3. Do NOT rely on fish oil for your vitamin D unless it specifically says it contains vitamin D and even then, there is some controversy (ex. vitamin A toxicity with high dosage).  Read What about cod liver oil? in an upcoming installment.

4.  Do NOT compromise with additives.  Check ingredients so you don't sell your soul to get your D along with grain or soy or unpronounceable chemicals.

5.  Get the dosage YOU need.  How do you find this?  Get TESTED (We'll tackle how and where to get tested in another installment--it deserves its own time in the sun).  For now, I'd stick with the Vitamin D Council's suggestion to start supplementing if your sun exposure is inadequate and then test your vitamin D levels in two to three months.  For more details: read What We Recommend at the bottom of the linked page on the Vitamin D Council website.  If you do know your current vitamin D level and need to raise it, keep in mind that about 1,000 IU of D3 supplement for 3-4 months will raise your ng/mL count by 10.  Check out the information below on recommended levels and supplementation amounts.

6.  Take your vitamin D on schedule.  Most sources advise morning or daytime supplementation so that you aren't kept awake at night.  You can choose to take a large dose every other day or a daily dose, but I have seen some mixed reviews on the megadose-once-a-week plan.  It is skirting with toxicity (we'll delve into that another day).  To be safe, NEVER take more than 10,000 IU a day for any prolonged period.  For me, I like the routine of having my vitamin D with my morning fish oil--I'd probably forget if it wasn't ritual.

Dosing the D

Dosage recommendations vary and most advisors would rather you use a combination of sun, food, and supplementation/replacement.  If you have darker skin, you need to supplement (see this recent Journal of Nutrition article).  NOTE: it takes a good few weeks to months for supplementation to have its maximum effect on your blood levels of 25(OH)D--that is how vitamin D levels are measured--so be patient and, again, get TESTED and RETESTED.

NOTE: Some people are hypersensitive to vitamin D, but full blown toxicity cases are rare if you stick to supplementation guidelines.  Read what the Vitamin D Council has to say about toxicity and hypersensitivity here.

From the literature, it seems that instead of being overly concerned about toxicity, we should be more concerned about deficiency because it is so rampant.  Think that might be overly dramatic?  Try nearly 3 out of every 4 adolescents and adults in the US and nearly all non-Hispanic blacks and Mexican-Americans according to a report published in the Archives of Internal Medicine on data collections from 1988-2004.  Unfortunately, a big contributor to our deficiency is the inadequacy of our medical standards.  A growing consensus in the medical community has deemed the standards for vitamin D intake and blood levels epically inadequate for most people.  Here is the standard right now:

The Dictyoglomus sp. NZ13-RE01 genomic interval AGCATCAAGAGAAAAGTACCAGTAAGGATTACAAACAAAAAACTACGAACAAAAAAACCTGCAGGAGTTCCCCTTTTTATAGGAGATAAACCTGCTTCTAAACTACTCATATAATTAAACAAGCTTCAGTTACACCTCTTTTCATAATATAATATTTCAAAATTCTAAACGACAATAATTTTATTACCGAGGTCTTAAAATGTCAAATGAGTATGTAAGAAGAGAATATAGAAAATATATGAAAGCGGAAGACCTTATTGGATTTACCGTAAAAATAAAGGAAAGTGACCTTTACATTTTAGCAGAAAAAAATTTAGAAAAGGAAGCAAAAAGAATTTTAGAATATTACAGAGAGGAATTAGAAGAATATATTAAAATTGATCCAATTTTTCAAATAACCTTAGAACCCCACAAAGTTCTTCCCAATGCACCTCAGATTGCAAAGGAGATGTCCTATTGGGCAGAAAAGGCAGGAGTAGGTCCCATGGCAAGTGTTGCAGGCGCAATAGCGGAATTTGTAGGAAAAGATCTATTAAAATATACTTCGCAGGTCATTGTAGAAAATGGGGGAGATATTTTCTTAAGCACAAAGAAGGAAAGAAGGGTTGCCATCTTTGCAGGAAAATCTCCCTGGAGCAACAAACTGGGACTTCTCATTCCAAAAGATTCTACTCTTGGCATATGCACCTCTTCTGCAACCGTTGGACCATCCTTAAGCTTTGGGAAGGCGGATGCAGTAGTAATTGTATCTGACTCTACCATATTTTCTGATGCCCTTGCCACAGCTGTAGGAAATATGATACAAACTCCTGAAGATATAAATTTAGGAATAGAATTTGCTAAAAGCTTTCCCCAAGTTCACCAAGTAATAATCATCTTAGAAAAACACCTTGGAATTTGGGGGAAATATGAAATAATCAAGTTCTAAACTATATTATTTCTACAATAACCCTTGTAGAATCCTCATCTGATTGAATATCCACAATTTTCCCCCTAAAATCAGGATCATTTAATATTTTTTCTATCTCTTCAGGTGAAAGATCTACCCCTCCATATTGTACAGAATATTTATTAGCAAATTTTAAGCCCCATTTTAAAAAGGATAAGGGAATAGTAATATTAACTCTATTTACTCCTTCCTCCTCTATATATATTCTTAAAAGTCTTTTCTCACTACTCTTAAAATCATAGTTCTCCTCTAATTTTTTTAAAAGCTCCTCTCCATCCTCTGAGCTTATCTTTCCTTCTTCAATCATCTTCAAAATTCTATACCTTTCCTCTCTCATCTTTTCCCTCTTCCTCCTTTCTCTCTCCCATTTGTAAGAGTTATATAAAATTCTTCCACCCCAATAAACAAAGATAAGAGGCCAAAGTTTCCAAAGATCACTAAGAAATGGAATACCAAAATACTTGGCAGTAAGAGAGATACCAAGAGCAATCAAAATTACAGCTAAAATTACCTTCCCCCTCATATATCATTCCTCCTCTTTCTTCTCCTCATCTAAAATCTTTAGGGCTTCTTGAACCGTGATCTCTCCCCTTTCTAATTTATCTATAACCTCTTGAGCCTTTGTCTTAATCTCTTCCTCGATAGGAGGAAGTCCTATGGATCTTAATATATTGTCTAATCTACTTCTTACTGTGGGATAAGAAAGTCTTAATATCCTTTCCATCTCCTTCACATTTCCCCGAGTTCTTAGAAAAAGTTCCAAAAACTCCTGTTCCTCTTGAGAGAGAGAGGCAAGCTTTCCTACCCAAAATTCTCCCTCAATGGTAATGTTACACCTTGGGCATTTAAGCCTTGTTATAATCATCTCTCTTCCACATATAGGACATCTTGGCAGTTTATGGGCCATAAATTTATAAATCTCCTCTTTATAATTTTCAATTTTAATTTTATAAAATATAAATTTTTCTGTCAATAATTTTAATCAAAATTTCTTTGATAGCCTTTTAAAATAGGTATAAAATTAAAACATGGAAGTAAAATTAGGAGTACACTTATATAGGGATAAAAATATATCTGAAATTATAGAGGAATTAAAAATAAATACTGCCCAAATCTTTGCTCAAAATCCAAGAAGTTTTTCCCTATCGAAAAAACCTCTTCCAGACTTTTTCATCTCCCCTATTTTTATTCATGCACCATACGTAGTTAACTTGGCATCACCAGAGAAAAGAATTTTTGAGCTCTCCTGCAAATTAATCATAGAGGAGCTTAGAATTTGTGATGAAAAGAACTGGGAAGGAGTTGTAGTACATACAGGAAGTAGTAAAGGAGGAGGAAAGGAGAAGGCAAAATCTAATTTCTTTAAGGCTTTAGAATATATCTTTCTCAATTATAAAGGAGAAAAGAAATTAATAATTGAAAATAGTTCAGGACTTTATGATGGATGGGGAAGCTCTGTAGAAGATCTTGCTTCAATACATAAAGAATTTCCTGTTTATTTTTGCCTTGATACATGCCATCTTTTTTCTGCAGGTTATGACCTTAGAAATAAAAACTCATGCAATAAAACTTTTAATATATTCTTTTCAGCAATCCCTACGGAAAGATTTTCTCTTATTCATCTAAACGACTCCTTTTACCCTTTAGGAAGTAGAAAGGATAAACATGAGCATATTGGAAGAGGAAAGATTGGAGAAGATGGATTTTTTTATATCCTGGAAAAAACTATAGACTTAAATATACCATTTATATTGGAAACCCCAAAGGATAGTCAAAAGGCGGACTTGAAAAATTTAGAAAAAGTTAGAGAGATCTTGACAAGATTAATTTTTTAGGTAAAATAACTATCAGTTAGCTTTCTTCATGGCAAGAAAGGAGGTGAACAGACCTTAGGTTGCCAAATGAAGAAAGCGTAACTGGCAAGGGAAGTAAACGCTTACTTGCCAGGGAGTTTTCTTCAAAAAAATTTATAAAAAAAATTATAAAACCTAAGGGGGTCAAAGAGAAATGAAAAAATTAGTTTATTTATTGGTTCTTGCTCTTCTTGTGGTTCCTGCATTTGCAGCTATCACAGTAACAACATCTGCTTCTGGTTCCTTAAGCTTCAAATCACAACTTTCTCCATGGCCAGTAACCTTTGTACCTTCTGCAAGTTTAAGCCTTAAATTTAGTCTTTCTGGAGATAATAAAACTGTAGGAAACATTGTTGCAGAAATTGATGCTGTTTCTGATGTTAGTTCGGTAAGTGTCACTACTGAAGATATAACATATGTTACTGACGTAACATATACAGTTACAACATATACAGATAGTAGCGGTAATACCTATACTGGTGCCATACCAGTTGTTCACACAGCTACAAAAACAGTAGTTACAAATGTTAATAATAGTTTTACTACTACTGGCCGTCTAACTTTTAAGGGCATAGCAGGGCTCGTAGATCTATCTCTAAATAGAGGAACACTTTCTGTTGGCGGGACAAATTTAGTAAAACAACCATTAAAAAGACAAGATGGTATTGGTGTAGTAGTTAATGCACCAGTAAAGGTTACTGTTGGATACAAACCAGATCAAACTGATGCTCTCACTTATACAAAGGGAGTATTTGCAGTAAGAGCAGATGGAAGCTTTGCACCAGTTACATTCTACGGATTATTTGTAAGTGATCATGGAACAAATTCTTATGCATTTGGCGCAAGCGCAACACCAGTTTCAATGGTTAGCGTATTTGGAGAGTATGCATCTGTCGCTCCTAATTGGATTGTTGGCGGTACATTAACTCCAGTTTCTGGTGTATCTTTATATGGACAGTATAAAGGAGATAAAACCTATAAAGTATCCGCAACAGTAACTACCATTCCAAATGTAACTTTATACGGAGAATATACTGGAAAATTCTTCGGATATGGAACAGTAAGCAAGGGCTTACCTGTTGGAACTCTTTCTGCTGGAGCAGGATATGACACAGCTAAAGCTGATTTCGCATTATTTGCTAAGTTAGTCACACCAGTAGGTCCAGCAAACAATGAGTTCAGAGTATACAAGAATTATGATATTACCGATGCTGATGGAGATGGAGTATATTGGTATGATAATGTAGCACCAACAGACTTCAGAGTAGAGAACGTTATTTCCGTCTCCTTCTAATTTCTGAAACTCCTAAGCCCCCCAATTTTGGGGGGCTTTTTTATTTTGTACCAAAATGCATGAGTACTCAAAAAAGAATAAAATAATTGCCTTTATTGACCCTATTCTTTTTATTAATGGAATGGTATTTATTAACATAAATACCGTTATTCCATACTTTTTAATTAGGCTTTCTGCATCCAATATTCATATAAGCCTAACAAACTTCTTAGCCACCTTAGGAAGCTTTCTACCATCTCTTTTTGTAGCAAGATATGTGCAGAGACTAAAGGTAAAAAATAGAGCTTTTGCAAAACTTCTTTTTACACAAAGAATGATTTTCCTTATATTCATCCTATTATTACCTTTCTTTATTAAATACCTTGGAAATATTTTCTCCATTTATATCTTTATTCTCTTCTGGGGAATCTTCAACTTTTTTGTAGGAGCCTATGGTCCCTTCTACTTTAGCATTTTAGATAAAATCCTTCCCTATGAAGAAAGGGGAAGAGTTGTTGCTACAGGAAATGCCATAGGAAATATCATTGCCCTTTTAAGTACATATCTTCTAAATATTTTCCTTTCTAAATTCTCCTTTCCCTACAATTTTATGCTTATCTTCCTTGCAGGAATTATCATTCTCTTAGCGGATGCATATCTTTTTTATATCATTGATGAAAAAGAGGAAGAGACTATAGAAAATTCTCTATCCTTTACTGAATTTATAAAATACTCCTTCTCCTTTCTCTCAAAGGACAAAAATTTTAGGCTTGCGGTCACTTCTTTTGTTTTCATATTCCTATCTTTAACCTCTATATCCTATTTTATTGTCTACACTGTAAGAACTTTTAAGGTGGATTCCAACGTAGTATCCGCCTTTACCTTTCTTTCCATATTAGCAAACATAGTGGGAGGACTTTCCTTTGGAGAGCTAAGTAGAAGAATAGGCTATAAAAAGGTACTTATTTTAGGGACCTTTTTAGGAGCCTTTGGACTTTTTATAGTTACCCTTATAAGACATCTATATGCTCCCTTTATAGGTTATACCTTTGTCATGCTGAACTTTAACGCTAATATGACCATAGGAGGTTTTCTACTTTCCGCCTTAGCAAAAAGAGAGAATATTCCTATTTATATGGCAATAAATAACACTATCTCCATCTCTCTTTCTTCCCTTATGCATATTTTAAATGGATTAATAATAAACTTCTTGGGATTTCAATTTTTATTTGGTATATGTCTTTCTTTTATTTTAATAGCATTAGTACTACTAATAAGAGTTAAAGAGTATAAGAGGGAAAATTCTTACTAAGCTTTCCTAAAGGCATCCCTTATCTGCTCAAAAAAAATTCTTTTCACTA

• Dietary Supplement Fact Sheet: Vitamin D from the Office of Dietary Supplements and National Institutes of Health (our current medical standards):
    • Dosage: 200 IU for children to age 50, 400 IU for ages 51-70, and 600 IU for ages 71+ with a safe upper limit of 2,000 IU for adults (1,000 IU for infants)
    • Blood levels of 25(OH)D: less than or equal to 15 ng/mL is "adequate" but less than 10-15 ng/mL is considered "inadequate" and greater than 200 ng/mL is "potentially toxic"  
    • Testing: Testing?  Um, didn't find this even mentioned.  
And here is what some influential dissenters recommend (numbers given are for adults unless stated otherwise):
  • Vitamin D Council
    • Dosage: 5,000 IU a day for 2-3 months if you don't get regular sun
    • Blood levels of 25(OH)D: 50-80 ng/mL is optimal 
    • Testing: after 2-3 months of supplementation
  • Marks Daily Apple
    • Dosage: 4,000 IU a day to supplement (if you can't get adequate sun)
    • Blood levels of 25(OH)D: 50-60 ng/mL levels recommended
    • Testing: before supplementation and again in two months
  • The Heart Scan Blog
    • Dosage: 6,000 IU a day for most people (because you likely can NOT get your D from the sun, especially if you are over 40 years old)